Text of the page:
Source: Tunisia’s secular party Nidaa Tounes takes lead in parliament vote

Leading Tunisian secular party Nidaa Tounes has won more than 80 seats in an election for the new 217-member parliament against 67 seats for Islamist party Ennahda, a party source, citing a preliminary ballot count, said on Monday.
Election authorities are expected to announce official results later in the day, but if confirmed the result would be a setback for Ennahda, which led a government after winning the most seats in 2011 in the first free election after the fall of Zine el-Abidine Ben Ali.
Tunisians voted for their new parliament on Sunday in a ballot that brings full democracy within their reach almost four years after an uprising that cast out autocrat Ben Ali and inspired the "Arab Spring" revolts.
Moderate Islamist party Ennahda and rival secular alliance Nidaa Tounes had been favoured to win most seats in only the second free election in Tunisia since Ben Ali fled into exile in Saudi Arabia after protests against corruption and repression.
With no party expected to win outright, some coalition is likely during weeks of deal-making to form a new government.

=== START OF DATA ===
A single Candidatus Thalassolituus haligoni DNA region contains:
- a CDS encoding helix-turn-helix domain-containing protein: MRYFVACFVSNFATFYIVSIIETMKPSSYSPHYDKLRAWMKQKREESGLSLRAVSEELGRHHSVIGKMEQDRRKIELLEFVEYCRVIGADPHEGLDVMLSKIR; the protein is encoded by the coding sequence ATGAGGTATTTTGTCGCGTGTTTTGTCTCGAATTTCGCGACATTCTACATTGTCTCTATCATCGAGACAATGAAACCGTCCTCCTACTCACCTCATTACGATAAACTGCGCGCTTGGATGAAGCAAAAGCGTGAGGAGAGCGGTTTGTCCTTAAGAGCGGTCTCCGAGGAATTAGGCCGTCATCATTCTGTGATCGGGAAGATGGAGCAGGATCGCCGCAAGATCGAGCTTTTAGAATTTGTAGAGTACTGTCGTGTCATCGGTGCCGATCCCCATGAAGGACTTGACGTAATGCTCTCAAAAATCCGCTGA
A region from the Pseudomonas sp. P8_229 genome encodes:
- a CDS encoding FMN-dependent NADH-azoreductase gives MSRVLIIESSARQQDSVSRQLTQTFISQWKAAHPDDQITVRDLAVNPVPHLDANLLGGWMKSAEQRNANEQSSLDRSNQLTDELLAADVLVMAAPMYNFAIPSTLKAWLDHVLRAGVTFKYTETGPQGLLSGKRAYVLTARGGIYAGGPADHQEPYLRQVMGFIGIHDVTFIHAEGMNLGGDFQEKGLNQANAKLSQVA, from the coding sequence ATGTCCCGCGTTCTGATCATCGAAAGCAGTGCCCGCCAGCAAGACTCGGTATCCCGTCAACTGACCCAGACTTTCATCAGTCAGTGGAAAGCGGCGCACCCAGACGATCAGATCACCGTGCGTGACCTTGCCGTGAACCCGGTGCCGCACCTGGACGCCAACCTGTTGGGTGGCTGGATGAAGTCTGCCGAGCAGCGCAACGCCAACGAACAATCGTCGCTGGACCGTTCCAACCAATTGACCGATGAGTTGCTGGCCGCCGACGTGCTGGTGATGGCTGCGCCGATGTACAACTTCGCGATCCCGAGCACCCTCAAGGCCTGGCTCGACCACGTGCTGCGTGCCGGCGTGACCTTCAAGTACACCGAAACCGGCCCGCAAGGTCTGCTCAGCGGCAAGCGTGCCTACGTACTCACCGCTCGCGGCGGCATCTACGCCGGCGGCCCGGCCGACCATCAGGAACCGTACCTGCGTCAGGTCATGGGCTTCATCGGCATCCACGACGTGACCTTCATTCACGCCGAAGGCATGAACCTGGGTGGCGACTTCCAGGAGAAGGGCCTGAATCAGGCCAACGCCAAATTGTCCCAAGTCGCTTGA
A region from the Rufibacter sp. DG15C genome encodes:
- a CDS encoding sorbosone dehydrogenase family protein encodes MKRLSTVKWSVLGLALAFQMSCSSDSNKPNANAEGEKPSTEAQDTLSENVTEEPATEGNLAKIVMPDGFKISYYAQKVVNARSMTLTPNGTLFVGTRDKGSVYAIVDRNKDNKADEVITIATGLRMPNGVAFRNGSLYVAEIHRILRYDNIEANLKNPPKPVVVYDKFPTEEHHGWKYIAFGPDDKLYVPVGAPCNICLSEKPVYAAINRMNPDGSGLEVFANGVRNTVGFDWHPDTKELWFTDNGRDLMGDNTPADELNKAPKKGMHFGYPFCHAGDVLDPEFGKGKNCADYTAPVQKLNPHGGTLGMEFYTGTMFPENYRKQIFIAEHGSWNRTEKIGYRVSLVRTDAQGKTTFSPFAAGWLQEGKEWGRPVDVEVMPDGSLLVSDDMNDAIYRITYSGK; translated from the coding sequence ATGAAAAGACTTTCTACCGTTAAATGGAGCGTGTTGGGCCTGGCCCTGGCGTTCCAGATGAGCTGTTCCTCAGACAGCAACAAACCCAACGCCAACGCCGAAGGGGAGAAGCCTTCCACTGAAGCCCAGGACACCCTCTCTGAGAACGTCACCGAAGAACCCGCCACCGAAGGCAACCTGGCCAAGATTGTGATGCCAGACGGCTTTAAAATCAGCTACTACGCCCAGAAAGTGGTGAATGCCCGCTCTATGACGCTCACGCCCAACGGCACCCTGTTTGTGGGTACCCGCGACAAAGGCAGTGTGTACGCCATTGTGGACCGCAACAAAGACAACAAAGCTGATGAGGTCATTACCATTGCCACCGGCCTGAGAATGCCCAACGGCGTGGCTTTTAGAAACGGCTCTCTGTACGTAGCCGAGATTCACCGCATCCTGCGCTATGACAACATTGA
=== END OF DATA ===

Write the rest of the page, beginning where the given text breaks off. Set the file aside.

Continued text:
Presidential elections next month may also delay the immediate formation of a new government. Ennahda party officials on Sunday urged supporters to wait for the official results, while Nidaa Tounes leader Beji Caid Essebsi had said "indications" showed his party had taken in the lead in the poll.
Electoral authorities were due to give preliminary results later on Monday, but larger parties had observers at each polling station to oversee the initial counting.
Since its revolt, Tunisia has fared better than its neighbours which also ousted long-ruling leaders during 2011, avoiding the turmoil suffered by Egypt and the outright civil war of Syria and chaos of Libya.
While the role of Islam in politics overshadowed the first election in 2011, jobs, economic opportunities and Tunisia's low-intensity conflict with Islamist militants were the main concerns of a country heavily reliant on foreign tourism.
Critics had blamed Ennahda's government with two smaller secular partners for mismanaging the economy, for inexperience and for laxity with hardline Islamists. Its government was forced to step down after a crisis over the murder of two opposition leaders last year. After overcoming the deadlock that threatened to sink its new democracy, Tunisia approved a new constitution at the start of the year and won praise as a model for a region struggling with chaos and violence.

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